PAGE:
AGILE Fights for Girls’ Access to Education in Northern Nigeria


ABUJA, Nigeria — Girls’ access to education in Northern Nigeria is an area of focus that needs to be addressed. Researchers estimate that over two-thirds of Northern Nigerian girls who started primary school in 2017 will drop out before reaching the last year of junior secondary school.

How Poverty Impacts Education

In North-Eastern and North-Western Nigeria, only around 30% of girls attend secondary school. While in Southern Nigeria, over 70% of girls attend secondary school.  The difference between the two regions is that Northern Nigeria contains approximately 87% of all poor people who live in Nigeria. Poverty adds to the trouble of girls’ access to education in Northern Nigeria; whether it be because of poor infrastructure, costs of secondary school or lack of conveniently located secondary schools.

Education for Young Girls In Northern Nigeria: What’s the Problem?

The country faces a problem when it comes to overall participation in long-term education. But it encounters serious issues specifically with girls’ access to education in Northern Nigeria — or lack of access. In the poorest households in Northern Nigeria, girls have a 9% chance of enrolling in secondary school. Meanwhile, girls in Southern Nigeria have a 79% chance. More than two-thirds of Northern Nigerian girls aged 15-19 can’t read a full sentence, while less than 10% can’t read in Southern Nigeria.

The combination of extreme poverty and the absence of a reliable education is a difficult duo for Nigerian women to overcome. And this is the reason for many struggles in their life. However, it’s proven that educated women benefit the community and economy. Shubham Chaudhuri, World Bank Director for Nigeria, said that there was “no better investment to accelerate Nigeria’s human capital development than to significantly boost girls’ education.”

What Could Happen If Women Pursued Their Education?

Women make up almost half of the population in Nigeria, so what could happen if all of these women began finishing school?

  • Under-5 child mortality would reduce by 49%, 2.8 million lives, if all women were able to complete secondary education.
  • Underage marriage would drop significantly if all girls completed secondary education, with 64% fewer girls getting married.
  • Each additional year that a mother gets an education, their child is likely to spend .32 years in school. So, children are more likely to get an education if their mother also received one.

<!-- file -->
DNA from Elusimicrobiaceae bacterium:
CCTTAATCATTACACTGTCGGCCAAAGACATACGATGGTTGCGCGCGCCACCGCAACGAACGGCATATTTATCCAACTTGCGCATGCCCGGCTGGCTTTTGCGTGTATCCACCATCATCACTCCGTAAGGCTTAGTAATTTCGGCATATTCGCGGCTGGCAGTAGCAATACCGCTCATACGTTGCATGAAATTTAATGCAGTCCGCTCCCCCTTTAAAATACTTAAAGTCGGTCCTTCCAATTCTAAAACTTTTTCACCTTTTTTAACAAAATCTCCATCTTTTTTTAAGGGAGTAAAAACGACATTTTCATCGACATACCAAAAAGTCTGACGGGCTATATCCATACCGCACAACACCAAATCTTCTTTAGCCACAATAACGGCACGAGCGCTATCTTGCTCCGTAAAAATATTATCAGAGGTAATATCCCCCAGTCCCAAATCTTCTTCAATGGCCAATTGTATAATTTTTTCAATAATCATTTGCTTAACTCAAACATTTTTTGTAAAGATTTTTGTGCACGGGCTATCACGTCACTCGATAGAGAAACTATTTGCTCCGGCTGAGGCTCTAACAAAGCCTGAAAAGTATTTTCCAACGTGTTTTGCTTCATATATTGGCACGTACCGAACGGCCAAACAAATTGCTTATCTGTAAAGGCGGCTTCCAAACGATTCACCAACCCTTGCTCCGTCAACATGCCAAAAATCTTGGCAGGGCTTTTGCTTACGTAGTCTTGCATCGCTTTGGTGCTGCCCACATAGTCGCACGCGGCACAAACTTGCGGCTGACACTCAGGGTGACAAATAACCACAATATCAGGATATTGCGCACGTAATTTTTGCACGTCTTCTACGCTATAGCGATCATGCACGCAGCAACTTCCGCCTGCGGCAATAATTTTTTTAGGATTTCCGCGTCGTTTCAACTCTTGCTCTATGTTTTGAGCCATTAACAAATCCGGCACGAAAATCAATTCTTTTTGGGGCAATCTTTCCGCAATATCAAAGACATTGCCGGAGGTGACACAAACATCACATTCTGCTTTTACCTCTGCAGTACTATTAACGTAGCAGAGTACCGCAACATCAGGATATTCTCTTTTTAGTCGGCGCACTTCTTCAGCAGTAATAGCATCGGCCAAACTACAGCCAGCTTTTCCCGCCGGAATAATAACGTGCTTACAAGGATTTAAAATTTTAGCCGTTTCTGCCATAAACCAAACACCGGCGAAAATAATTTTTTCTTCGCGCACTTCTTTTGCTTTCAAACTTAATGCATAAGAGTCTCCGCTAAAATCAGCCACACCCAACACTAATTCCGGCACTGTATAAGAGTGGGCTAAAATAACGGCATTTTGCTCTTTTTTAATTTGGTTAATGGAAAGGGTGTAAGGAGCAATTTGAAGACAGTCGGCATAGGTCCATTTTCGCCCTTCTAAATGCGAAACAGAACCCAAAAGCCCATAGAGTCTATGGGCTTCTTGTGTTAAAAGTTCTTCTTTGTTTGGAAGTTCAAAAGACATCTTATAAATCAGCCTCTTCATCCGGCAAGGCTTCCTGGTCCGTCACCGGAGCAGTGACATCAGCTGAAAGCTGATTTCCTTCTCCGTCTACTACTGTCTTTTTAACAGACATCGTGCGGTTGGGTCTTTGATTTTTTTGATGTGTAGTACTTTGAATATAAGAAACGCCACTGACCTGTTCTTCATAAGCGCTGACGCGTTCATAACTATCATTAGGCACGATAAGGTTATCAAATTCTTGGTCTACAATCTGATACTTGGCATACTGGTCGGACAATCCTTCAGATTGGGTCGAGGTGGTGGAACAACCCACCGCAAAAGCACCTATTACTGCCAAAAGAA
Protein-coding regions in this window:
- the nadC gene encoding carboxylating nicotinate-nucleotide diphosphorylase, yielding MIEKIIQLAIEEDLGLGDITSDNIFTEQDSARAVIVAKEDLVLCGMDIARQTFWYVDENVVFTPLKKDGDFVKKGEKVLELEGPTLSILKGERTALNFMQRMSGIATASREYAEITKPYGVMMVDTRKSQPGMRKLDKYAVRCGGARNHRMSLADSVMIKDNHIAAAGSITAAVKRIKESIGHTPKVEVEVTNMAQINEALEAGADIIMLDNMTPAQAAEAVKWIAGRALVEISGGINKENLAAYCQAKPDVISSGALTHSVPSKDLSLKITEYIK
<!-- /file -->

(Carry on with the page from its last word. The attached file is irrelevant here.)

• With more women working, poverty would be reduced, and the cycle of poverty would begin to break. An extra year of a girl’s education has the potential to boost her wages by more than 11%.
  • With more educated women, health would improve. They would be educated on health issues such as STDs, early and unwanted pregnancy and diseases that plague their children.

Society can only benefit when it fixes the issues regarding girls’ access to education in Northern Nigeria.

Adolescent Girls Initiative for Learning and Empowerment

On July 29 the World Bank approved a $500 million credit from the International Development Association (IDA) for the Adolescent Girls Initiative for Learning and Empowerment (AGILE). The AGILE project’s goal is to create opportunities so girls’ access to education in Northern Nigeria is more attainable. The project hopes that girls can complete their secondary education while also receiving necessary life-information that helps to empower them. AGILE is focusing on seven states: Kano, Kebbi, Kaduna, Katsina, Borno, Plateau and Ekiti. In these states, the goal is to begin lessening the extreme educational gap between Northern and Southern Nigeria.

What Will AGILE Do?

  • Scholarships: AGILE will provide financial assistance in the form of scholarships for over 500,000 girls from the poorest households. That way women can afford to attend school.
  • Infrastructure: In Northern Nigeria, there are approximately 10 primary schools for every secondary school. One of AGILE’s goals is to build more than 2,000 junior secondary schools. These will contain more than 3,000 classrooms for senior secondary schools. It will also improve existing junior secondary schools and senior secondary schools so that they are easier to access and safer.
  • Important Information: Not only will there be more opportunities for girls to be able to easily attend school, but they will also be exposed to important information and skills. Over 300,000 girls will have the opportunity to gain life skills training. Additionally, they will have digital literacy training. These courses will allow girls to learn more about health, climate change, gender-based violence, safety and how to be successful in the digital economy.

The project is also doing what it can to adapt its plans to adhere to COVID-19 restrictions and complications by supporting a “blended learning approach” that includes remote learning through TV and radio. Southern Nigeria is a good example of how the lack of extreme poverty correlates with the success of girls in school. With help from AGILE, Northern Nigeria can reach that point.

Sophie Dan
Photo: Flickr


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